5 Factors that Boosted China Cross-Border E-Commerce in 2019


China’s e-commerce continues upward momentum. Livestreaming and lower-tier cities the main trends


2019 was a great year in China cross-border e-commerce sector. For example,  PRC based larger players such as Alibaba and JD.com doubled down on growth in lower-tier cities. By the way, It was challenging year too. Foreign retailers such as Forever 21, Carrefour, and Metro exited the market, Amazon shut down its domestic China business. We review what happened in 2019 and what it all means for the future of China e-commerce.


1. Livestreaming e-commerce officially took off

Livestreaming e-commerce is the trend of the moment as marketplaces and platforms alike began looking for better ways to engage customers. Tmall is literally leading the sector. According to data Taobao Live jumped 309% to reach 35.03 million this past year, and the number of purchased goods jumped 430% to reach 2.36 million. 

Over 100,000 brands and merchants used livestreaming to market their products on Singles Day this year, a new record. Thus livestreaming is not only the ultimate entertainment format but it is also the internet’s next form of digital communication. It is coming from China to reshape the whole e-commerce industry one stream after the other. That’s why every big e-commerce player such as Pinduoduo, Xiaohongshu and more decided to embrace this trend.


2. Singles Day broke new records

Risultati immagini per 2019 singles's day


Alibaba alone generated US$38.4 billion in GMV on Singles Day 2019, a 26% increase from the previous year. Total Singles Day GMV, including that of other platforms, jumped 52% to reach 600 billion RMB. The fours keywords of this double 11 are: live-streaming,  cross-border e- commerce, green 11.11 and global reach.. What about logistics? In 10h the number of delivery orders exceeded 812 millions. By the way, even JD broke 2018 edition’s record. Beijing based e-commerce platform reached almost $22 billion in revenue after 24h. 


3. Alibaba acquired Netease’s Kaola import business for US$2 billion


Launched in 2015, NetEase’s Kaola is one of the largest cross-border e-commerce platform in China. NetEase’s Kaola currently cooperates with more than 5,000 brands from 80 countries covering apparel, maternity and infant care, household appliances, personal care, health care and other major categories of products. Thus, the merger between the China’s top two cross-border e-commerce platforms created a dominant market giant, moreover experts agreed that this deal increased Alibaba’s competitiveness in terms of cross-border e-commerce. he total market share would reach 57.1%, securing them a leading position in the industry. With Kaola and Tmall Global combined under its umbrella, Alibaba owns almost 60% market share of the cross-border e-commerce import market in China, securing them a leading position in the industry.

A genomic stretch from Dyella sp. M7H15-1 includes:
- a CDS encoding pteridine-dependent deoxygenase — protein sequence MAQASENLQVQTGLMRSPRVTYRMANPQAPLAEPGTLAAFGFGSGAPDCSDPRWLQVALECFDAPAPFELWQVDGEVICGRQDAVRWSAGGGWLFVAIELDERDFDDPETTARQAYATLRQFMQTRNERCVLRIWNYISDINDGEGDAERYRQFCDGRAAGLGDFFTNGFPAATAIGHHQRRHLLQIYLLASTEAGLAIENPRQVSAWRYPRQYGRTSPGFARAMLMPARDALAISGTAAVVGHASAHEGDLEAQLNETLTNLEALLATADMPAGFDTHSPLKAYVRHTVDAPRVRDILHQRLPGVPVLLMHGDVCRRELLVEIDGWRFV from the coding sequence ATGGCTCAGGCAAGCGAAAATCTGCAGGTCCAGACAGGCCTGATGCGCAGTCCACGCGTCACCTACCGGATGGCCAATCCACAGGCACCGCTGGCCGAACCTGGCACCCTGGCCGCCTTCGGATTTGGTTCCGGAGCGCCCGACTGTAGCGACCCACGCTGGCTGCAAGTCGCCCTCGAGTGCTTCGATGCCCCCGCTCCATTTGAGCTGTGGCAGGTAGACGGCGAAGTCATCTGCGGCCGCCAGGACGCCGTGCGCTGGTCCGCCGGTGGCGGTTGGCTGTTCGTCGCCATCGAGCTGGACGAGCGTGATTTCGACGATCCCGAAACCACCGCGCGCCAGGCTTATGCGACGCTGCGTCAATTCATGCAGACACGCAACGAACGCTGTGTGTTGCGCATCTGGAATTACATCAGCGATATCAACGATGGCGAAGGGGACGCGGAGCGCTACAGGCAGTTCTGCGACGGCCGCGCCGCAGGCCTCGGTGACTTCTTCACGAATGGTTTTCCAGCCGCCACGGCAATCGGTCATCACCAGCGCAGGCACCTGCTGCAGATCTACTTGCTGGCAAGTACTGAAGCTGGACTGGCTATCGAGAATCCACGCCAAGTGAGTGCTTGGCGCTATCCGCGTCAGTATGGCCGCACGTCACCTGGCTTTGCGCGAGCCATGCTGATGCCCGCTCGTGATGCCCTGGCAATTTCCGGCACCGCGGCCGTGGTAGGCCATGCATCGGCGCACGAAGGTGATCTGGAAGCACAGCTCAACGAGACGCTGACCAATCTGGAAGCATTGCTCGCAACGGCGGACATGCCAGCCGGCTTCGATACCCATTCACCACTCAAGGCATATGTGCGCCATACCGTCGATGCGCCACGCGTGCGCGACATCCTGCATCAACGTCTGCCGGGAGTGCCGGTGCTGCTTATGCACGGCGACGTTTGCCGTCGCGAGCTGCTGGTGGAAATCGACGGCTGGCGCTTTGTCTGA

4. New consumption: The power of China’s lower tier-cities

new law for cross-border e-commerce - xi'an - cifnews

More than a quarter of Chinese citizens using e-commerce. Online retail is moving toward individualization and customization. Lower tier cities will be the main engine’s of tomorrow.  It’s estimated that by 2022 there will be a 56% increase in consumption in urban areas and the middle class will constitute about 54% of the Chinese resident population in the cities. In 2018, China’s total retail sales of consumer goods stood at nearly 38.1 trillion yuan, up 9% from 2017. Final consumption contributed 76.2 % to China’s GDP growth, 18.6 percentage points more than in 2017. In terms of market scale, first tier cities such as Beijing or Shanghai have the lion’s share but lower-tier cities catch up fast. But 3rd-tier cities are the real surprise and have begun to demonstrate strong purchasing power, with Southwest and North China emerging as a force to reckon with, even greater development potential has appeared in 4th-tier cities.


5. China’s new e-commerce law came into effect

china's e-commerce - cifnews


The Chinese government enacted its first-ever e-commerce law. The new legislation was a positive development in the country’s long-lasting fight against counterfeit products and intellectual property violations, said lawyers. The regulations require all online merchants to register for business licenses and pay business taxes. Now even individual-run stores on WeChat and Taobao will have to file tax returns and issue official tax receipts. To enforce this clause, platforms such as Taobao and WeChat will have to verify business licenses, conduct identity checks on sellers, and submit both identification and information to tax authorities. It’s still to be seen how much taxes sellers will have to pay, yet it’s clear is that there will be more scrutiny on daigou selling through WeChat and Taobao.


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